“One thing leads to another, and you gotta start someplace,” says Schactler. “If you can create demand, and you extrapolate that further into new products, new forms, new species, and then start increasing the volume of dollars, investment will follow. It’s all about the money.”
Schactler’s home state is the United States’ leading seafood-producing region, accounting for more than half of all U.S. seafood landings in terms of volume, some 4.3 billion pounds in 2010. But as healthy and robust as its resource is, Alaska has its share of challenges.
“Logistically, we are a foreign country,” says Schactler. “The money it costs to get stuff from here to there is astronomical.”
That “stuff” includes the labor force. Alaska seafood companies transport processing workers from thousands of miles away to toil in cold and wet processing plants in remote areas of the state where, once their shifts end, there’s little else to do. For many young Americans, particularly college students on summer break, that was one of the draws: Go work on the salmon-canning line for two or three months and come home with several thousand dollars and hopefully all of your fingers. They’d keep nearly all the money they made if they stayed out of the saloons.
Those days seem like a long time ago, says Brandii O’Reagan, a quality-assurance manager at Icicle Seafoods’ plant in Seward, Alaska, and owner of auditing company Integrity Inspection Services. The lifelong Alaskan, 39, has worked in commercial fishing and seafood since 1991 and is growing more concerned about a future with fewer fishermen entering the business and fewer American processing workers coming to the region each year. Additionally, many plant managers are nearing retirement age, with “nobody waiting in the wings,” she says. Only now, O’Reagan adds, is the industry starting to acknowledge the problem of a dwindling and aging workforce.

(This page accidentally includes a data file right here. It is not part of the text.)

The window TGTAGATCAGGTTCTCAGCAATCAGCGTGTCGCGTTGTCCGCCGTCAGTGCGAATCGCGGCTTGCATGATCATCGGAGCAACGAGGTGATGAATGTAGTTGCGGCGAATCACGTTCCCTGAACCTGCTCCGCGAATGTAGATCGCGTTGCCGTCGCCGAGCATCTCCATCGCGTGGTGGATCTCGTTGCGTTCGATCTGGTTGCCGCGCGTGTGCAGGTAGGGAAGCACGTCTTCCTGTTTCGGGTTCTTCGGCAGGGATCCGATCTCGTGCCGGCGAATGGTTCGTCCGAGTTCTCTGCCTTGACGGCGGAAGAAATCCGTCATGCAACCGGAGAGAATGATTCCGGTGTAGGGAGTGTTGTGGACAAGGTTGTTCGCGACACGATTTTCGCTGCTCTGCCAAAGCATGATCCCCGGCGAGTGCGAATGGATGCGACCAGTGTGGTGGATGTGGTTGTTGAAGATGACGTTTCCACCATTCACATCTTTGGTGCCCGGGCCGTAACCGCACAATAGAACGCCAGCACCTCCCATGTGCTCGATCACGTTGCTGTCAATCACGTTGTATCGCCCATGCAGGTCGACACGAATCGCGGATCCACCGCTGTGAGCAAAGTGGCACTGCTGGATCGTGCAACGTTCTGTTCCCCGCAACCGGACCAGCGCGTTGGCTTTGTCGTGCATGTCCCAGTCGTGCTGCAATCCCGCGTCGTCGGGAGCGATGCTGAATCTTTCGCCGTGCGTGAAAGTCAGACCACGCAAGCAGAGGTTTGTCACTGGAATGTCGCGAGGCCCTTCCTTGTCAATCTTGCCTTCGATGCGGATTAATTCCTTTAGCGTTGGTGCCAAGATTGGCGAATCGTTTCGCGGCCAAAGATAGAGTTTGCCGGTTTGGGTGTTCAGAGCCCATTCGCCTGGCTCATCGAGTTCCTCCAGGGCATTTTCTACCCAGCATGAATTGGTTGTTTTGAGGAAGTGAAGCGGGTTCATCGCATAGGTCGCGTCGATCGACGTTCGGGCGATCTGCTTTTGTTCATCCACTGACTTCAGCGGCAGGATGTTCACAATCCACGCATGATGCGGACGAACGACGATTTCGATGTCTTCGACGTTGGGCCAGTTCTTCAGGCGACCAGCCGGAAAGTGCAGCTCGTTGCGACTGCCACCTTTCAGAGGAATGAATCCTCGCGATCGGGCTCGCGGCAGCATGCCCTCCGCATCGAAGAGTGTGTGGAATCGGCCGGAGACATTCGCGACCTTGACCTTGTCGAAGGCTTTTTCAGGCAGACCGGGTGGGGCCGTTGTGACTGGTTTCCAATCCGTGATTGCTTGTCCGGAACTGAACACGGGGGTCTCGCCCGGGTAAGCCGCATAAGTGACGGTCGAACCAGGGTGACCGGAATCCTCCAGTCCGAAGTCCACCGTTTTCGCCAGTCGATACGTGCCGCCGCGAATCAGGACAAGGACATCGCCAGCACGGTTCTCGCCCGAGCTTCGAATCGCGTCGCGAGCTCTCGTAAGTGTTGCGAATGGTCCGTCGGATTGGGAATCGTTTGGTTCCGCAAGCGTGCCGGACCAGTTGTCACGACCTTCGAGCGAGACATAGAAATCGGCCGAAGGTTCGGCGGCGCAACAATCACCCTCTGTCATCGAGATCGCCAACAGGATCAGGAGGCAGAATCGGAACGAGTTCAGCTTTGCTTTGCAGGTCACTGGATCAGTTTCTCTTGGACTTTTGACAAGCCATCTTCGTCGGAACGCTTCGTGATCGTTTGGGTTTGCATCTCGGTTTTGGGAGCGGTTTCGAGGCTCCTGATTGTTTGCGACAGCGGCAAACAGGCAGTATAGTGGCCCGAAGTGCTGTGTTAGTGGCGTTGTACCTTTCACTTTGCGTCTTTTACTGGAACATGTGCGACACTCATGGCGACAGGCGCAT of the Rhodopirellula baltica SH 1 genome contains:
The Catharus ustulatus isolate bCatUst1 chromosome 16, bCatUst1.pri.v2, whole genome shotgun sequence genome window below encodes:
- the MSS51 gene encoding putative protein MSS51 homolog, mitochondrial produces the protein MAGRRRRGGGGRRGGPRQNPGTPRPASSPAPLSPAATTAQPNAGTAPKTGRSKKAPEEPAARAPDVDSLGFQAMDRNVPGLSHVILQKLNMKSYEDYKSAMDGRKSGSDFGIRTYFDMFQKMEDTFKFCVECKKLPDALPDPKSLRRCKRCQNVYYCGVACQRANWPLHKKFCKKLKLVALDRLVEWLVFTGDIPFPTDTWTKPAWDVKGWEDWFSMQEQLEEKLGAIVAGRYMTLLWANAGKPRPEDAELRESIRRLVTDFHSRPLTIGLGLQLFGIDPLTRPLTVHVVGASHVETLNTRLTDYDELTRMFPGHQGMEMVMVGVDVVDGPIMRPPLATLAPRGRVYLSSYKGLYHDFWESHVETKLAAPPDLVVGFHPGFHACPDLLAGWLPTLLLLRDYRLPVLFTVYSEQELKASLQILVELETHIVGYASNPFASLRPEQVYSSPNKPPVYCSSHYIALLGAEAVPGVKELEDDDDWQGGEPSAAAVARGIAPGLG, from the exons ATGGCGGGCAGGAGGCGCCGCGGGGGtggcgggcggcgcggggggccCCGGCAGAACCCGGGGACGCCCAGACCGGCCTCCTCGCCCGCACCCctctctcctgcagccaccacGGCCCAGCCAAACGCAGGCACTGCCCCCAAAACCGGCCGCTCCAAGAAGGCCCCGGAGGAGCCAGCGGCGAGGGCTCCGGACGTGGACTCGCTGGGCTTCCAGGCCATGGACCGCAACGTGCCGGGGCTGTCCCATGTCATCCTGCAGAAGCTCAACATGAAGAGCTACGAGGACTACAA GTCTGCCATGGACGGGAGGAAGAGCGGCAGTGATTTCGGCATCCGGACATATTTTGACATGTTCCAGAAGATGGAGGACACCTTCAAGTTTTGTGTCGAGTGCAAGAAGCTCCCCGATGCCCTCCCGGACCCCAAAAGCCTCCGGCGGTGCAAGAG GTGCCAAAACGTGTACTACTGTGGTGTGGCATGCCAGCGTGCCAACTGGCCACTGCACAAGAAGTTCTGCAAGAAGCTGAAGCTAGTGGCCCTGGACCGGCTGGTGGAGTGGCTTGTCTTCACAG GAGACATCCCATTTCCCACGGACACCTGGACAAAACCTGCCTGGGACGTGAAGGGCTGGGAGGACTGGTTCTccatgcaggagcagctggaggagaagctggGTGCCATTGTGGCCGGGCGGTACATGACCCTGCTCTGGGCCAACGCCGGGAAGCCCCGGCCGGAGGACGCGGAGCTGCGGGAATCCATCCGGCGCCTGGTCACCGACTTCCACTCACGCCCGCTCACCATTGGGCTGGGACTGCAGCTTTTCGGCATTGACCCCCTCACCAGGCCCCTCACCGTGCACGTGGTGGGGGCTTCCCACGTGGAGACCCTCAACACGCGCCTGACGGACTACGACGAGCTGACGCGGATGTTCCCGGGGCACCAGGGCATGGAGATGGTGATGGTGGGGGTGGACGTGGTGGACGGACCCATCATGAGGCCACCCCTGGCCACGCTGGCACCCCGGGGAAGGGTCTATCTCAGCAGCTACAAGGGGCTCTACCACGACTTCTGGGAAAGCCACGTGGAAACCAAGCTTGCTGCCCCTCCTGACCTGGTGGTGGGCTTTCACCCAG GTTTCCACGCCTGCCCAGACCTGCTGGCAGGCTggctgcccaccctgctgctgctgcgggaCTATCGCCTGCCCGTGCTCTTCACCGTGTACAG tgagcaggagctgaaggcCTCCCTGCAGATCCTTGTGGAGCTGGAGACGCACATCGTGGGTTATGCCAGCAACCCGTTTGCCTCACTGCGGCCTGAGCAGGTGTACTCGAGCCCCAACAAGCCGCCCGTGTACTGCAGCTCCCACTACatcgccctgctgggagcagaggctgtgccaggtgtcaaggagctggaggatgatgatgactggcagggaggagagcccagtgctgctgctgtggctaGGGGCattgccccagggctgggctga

“When I started, when we were hiring people, there was a row of 80 college kids with their backpacks, lining up to work for $6.40 an hour,” she says. “Now we’re starting them at $7.25, 20 years later” and the money they stand to make might not “get them up here and back home again. We don’t have Americans anymore; 80 to 90 percent are Hispanic or J-1s from Eastern Europe.”
Visiting workers need either J-1 or H-2B visas to work in American facilities, but there are strict limits on how many of these visas are issued, when they’re issued and for how many years — not to mention all the hoops that employers have to jump through and the up-front money required to get workers on site, on time. O’Reagan says establishing skilled-labor continuity is a struggle.
“The work is getting done now, and the positions will be filled. But quality, consistency — those things could suffer,” she adds. “One day we’ll say, ‘How did we get here?’”
Schactler agrees that incentive to accept oft-grueling fishing and seafood jobs is lacking, and that there are even fewer resources available to the next generation of potential harvesters.
“I got a 58-foot boat, been in the business for 40 years,” he says. “But an 18-year-old kid, how’s he going to get into the business? A boat is a million dollars. And how are the old guys going to get out of the business?”
H-2B, or not to be
Political struggles over the H-2B program are inevitably tied into the heated national discussion regarding immigration and unemployment in the United States. Solutions have been difficult to reach because the issue is so emotional, says Roy Camblin, who was CEO for San Francisco-based CleanFish for about one year, ending in March 2010.
Camblin is working on a book and blog on LinkedIn titled “Jobless in America: In Search of the Root Cause and the Path Back to Prosperity.” In it he shares experiences of his long career in leading turnaround efforts for once-struggling corporations CitiBank, Wells Fargo Bank and Oracle, among others. Camblin, who’s lived and worked all over the world, admits he has trouble identifying with today’s American worker.